WITH CONGRESS DIVIDED, AS USUAL, supporters of tougher antitrust regulation of Big Tech have low expectations that they can get a bill passed this year. The big action won’t come from Congress — it will come from the federal regulatory agencies, which will move aggressively, especially against Wall Street.
THE SENATE JUDICIARY COMMITTEE passed a controversial bill yesterday to block the biggest technology platforms from giving preferential treatment to their own products, a proposal that has generated strong opposition from California’s congressional delegation, which receives generous campaign contributions from the industry.
THE MEASURE WOULD BLOCK dominant online companies (defined by user base and revenue) from giving preference to their own products. This is aimed largely at Amazon, Apple, Meta and Google.
THE BILL’S PROSPECTS ON THE SENATE FLOOR later this year are fair at best, since other legislation will take precedence — as Democrats attempt to revive portions of the Build Back Better bill. Several provisions may move, including funding for pre-kindergarten education, Obamacare expansion, drug price controls and environmental programs.
CRITICS OF BIG TECH REFORM argue that it would make foreign companies more competitive, and would hurt innovation, privacy and data security. And conservatives argue that the bill doesn’t crack down against what they view as censorship of their positions.
BIG TECH EXECUTIVES say they would welcome legislation to set clear standards, but in truth they would be happy with a typical Congressional stalemate that drags on and on — maintaining the status quo.
THE BIGGEST REGULATORY STORY IN WASHINGTON will come from the Securities and Exchange Commission, where activist Chairman Gary Gensler is preparing a crackdown on Wall Street. In a speech earlier this week, Gensler said his proposals will “increase efficiency” in the capital markets — in part by reducing the amount of money that companies pay on fees.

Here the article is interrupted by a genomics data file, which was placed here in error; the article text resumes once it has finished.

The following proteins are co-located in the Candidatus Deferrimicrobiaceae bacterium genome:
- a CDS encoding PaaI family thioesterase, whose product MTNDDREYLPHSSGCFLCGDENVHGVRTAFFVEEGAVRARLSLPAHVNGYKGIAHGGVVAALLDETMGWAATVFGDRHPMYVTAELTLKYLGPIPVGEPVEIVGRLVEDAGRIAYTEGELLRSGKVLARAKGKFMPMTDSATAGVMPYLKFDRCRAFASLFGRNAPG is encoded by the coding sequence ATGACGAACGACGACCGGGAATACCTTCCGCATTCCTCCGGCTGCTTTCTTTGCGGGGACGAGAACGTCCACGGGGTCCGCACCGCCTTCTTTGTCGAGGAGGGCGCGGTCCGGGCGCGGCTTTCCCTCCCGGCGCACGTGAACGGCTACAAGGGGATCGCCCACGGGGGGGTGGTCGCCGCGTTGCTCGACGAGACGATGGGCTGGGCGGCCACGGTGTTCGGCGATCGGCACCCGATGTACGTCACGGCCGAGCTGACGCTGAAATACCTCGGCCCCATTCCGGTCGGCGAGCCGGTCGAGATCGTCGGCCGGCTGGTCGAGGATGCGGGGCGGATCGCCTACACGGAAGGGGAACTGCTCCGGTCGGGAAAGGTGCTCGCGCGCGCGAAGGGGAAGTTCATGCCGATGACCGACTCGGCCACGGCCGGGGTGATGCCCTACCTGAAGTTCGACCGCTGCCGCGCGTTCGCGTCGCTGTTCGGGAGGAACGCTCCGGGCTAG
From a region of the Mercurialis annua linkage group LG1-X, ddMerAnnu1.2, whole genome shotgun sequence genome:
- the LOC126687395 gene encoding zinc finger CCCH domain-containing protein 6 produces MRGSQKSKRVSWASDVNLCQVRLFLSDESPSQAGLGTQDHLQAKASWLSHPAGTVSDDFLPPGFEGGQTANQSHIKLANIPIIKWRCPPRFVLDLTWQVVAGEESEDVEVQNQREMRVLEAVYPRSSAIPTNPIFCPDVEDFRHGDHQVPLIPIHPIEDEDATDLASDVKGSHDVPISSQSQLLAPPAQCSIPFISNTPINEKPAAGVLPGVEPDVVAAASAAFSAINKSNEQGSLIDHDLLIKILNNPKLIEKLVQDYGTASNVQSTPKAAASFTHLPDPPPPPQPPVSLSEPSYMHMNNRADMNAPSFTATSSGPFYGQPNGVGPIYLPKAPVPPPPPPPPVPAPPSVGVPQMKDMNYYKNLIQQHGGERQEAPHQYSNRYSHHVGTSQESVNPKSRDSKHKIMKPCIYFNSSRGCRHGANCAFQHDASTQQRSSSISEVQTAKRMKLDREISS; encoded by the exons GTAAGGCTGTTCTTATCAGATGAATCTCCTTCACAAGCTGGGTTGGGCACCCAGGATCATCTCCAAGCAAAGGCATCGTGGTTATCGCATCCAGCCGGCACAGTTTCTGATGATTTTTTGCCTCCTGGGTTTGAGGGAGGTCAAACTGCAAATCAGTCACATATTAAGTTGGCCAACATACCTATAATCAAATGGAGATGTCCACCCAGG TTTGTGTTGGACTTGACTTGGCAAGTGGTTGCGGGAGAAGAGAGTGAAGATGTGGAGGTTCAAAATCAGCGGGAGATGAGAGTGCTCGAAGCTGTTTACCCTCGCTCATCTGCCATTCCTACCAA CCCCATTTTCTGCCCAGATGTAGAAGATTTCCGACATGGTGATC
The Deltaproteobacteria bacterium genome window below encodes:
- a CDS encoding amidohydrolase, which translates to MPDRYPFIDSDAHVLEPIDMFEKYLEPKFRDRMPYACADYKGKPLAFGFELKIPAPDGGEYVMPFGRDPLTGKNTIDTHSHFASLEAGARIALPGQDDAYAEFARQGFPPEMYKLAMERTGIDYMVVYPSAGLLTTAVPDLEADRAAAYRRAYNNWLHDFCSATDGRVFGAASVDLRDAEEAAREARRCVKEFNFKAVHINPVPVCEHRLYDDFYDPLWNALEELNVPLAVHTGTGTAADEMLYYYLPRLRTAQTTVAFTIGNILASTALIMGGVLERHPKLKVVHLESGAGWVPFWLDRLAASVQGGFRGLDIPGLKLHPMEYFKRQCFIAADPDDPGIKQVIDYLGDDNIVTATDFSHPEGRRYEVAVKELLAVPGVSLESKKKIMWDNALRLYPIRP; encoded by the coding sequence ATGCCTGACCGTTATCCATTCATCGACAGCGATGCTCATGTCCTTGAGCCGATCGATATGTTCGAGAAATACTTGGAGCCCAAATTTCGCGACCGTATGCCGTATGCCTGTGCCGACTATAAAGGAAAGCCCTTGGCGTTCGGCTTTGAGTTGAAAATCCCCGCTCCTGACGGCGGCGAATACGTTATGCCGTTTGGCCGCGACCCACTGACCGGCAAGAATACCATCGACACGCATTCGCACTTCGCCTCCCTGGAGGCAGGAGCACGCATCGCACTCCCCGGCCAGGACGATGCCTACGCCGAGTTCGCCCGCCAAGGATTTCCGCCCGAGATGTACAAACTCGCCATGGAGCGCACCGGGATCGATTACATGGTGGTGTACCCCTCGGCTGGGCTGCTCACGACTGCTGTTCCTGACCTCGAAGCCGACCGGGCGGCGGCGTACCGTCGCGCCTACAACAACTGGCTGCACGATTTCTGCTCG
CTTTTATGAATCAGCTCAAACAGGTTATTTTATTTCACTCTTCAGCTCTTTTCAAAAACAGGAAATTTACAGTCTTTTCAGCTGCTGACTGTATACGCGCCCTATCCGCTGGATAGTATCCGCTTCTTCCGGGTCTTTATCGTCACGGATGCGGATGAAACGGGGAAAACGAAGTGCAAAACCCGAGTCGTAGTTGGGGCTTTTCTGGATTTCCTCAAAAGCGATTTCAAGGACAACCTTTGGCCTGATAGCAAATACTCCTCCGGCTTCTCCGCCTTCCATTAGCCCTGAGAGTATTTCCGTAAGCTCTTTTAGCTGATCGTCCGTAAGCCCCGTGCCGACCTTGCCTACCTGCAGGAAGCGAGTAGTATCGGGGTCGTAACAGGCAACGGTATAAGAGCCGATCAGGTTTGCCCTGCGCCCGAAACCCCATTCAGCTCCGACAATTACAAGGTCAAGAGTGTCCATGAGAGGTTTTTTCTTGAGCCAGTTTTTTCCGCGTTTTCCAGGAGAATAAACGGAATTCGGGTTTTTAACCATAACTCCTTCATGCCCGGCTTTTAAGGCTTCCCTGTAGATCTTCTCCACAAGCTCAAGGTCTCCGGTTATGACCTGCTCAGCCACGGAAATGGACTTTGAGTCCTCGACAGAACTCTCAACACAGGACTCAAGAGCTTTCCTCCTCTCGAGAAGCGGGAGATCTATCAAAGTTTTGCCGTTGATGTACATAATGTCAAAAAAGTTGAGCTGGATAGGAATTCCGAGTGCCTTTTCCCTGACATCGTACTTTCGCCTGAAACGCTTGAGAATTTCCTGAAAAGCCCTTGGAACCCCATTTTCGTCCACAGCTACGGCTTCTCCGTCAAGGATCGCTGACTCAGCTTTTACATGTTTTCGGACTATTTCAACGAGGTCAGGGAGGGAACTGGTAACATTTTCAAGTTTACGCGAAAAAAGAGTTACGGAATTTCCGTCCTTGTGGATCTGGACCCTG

THE WALL STREET JOURNAL REPORTS that Gensler will make three proposals in the coming week: a rule to enhance disclosure by private-equity funds; reforms in the U.S. government debt markets; and increasing transparency on executive compensation.
THE SEC IS CONSIDERING other rules, many focused on disclosure, and like virtually every regulatory agency in the Biden Administration, there will be mandates to force companies to address climate change.
GENSLER ALSO WANTS TO bring cryptocurrency companies under stringent SEC control, citing what he believes is the public’s vulnerability to speculation.
GENSLER IS THE MOST AGGRESSIVE of the Biden regulators, although antitrust officials also will be active; they’re carefully scrutinizing the Microsoft-Activision deal. All of the regulators will need to move quickly because a likely Republican takeover of the House in November would make it more difficult win funding to enforce new regulations.
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